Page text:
# Little partial application challenge in Haskell

### Anton ・1 min read

Correct a function that maps a list of negative numbers.

Input: [-10,-9,-8,-7,-6,-5,-4,-3,-2,-1,0]

Output: [-11,-10,-9,-8,-7,-6,-5,-4,-3,-2,-1]

A function that I wrote but that results in a mistake.

```
map (-1) [-10..0]
```

This can be solved using lambda

```
map (\x -> x - 1) [-10..0]
```

The challenge is to solve it with partial application.

Classic DEV Post from Aug 22 '19

Personally, I think the lambda solution is perfect without partial application because it is easy to read. But for the purposes of this challenge, here is a partial application solution.

I don't have a Haskell environment to test with, but I tested the equivalent in F#.It works, I checked. That's a pretty clever solution.

Doh, I missed the more obvious solution. 🙃

Very close.

This one gives:

Huh, this works verbatim in F#.

No HKT or type classes, so each structure in F# has its own`map`

implementation.I'm not sure why it doesn't work in Haskell tbh. Possibilities are that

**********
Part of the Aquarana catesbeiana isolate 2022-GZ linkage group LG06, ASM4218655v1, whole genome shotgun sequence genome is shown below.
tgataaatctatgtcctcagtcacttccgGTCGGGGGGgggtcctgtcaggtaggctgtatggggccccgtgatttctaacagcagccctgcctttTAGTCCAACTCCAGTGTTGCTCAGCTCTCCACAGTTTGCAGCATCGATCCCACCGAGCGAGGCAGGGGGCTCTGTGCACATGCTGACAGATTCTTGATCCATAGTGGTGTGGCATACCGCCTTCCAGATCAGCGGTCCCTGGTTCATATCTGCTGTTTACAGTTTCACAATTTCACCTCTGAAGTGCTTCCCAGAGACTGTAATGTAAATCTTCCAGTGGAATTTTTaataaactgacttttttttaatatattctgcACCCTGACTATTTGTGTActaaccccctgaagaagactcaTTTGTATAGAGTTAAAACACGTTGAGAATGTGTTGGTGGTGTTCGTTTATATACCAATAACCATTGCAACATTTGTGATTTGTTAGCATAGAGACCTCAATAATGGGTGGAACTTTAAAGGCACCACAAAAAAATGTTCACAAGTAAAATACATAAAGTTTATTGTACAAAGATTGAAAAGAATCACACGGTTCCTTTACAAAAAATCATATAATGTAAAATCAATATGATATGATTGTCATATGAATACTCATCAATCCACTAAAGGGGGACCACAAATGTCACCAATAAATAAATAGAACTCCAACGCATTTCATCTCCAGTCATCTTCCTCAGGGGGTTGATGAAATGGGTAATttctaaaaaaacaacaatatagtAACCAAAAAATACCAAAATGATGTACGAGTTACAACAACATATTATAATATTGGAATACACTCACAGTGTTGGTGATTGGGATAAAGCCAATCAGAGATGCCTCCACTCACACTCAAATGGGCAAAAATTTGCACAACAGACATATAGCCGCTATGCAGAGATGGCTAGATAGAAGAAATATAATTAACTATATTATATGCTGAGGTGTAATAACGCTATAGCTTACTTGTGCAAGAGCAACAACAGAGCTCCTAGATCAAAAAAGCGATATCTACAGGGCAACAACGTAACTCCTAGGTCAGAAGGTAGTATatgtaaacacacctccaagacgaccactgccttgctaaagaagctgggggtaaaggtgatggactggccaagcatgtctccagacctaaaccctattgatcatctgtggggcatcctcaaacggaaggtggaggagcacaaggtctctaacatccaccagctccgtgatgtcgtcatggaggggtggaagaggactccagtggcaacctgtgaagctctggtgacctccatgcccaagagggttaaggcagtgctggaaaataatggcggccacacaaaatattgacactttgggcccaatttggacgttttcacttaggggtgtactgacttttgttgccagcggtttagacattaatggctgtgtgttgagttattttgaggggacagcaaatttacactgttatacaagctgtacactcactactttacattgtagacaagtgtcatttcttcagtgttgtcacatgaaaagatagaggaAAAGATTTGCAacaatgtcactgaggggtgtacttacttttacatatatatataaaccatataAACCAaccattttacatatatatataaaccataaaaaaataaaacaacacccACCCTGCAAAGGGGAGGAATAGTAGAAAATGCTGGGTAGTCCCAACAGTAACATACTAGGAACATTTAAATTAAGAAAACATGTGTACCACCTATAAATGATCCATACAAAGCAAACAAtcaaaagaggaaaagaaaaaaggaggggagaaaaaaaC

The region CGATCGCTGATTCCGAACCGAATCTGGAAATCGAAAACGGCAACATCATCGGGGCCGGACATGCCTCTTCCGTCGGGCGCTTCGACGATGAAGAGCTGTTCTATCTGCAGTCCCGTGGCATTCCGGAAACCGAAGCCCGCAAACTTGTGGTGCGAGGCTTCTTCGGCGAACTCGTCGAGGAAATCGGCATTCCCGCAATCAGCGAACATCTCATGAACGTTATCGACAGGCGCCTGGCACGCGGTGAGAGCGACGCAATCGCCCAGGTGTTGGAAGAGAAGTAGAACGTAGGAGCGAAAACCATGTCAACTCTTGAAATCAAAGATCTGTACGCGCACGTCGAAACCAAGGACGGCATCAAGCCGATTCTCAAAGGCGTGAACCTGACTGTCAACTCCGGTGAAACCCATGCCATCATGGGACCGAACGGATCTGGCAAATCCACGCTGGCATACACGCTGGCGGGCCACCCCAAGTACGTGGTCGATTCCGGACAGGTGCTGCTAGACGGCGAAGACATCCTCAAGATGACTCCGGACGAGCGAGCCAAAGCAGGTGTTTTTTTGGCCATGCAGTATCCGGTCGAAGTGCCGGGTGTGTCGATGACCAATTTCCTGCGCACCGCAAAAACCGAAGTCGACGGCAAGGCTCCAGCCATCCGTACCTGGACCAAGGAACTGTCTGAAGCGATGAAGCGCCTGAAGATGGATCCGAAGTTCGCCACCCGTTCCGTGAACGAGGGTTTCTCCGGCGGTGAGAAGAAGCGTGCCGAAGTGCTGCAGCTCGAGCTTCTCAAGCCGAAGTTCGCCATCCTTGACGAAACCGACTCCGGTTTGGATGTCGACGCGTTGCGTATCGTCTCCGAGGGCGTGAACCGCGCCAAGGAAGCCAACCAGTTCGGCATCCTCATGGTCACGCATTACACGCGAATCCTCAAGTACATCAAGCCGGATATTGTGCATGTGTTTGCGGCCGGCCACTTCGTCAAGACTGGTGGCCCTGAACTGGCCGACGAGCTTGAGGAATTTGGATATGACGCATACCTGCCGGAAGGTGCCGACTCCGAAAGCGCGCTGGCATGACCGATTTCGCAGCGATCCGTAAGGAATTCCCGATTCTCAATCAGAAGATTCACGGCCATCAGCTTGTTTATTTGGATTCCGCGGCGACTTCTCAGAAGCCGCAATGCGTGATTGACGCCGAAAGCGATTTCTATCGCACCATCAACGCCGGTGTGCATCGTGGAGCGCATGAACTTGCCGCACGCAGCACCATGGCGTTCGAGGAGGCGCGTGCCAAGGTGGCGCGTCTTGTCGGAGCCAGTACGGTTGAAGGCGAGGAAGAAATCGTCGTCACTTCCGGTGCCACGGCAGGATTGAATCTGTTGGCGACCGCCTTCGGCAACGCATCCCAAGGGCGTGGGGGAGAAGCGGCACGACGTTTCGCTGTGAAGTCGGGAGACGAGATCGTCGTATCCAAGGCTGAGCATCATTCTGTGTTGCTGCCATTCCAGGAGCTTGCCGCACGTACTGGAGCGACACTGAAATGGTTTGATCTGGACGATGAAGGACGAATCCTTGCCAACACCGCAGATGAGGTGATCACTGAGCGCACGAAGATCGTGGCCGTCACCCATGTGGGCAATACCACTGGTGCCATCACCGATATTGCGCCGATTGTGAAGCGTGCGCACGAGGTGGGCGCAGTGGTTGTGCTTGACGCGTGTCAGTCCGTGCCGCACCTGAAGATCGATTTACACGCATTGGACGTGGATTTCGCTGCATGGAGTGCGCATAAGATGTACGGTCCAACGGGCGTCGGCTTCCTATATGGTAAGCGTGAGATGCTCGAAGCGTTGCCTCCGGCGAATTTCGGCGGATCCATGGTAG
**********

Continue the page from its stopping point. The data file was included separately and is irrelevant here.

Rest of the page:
`(+)`

is not recognized as integer addition. Or that the negative sign on`-1`

is parsed as a function.Indeed, Haskell is picky.

map (+ (-1)) [-10..0]

is a working solution.

Also there is another one, specifically to address the problem with the minus sign:

map (subtract 1) [-10..0]

Ah. I wonder why -1 requires parens. I also thought that you can turn an inline operator into a regular function by putting parens around it. (And vice versa with back ticks). I guess I should do my own Haskell homework instead of asking here. :)

If I remember accurately it is because anything that is not a value in haskell is a function.

So without the parentheses it can't know if

`-1`

means the function`-`

applied to some other value and the number one like`1-1`

( function`-`

applied to 1 and 1 ) or the value -1, so the way they solved it is to have it be the function, therefore you would be missing an argument or you would be passning a wrong type.When you want a value you would have to use

`(-1)`

so then it knows that you trully mean the value -1.PS: This is my first comment I hope I didn't come out sounding a but too "know it all" or trying to sound smart, I just wanted to explain it the best I can.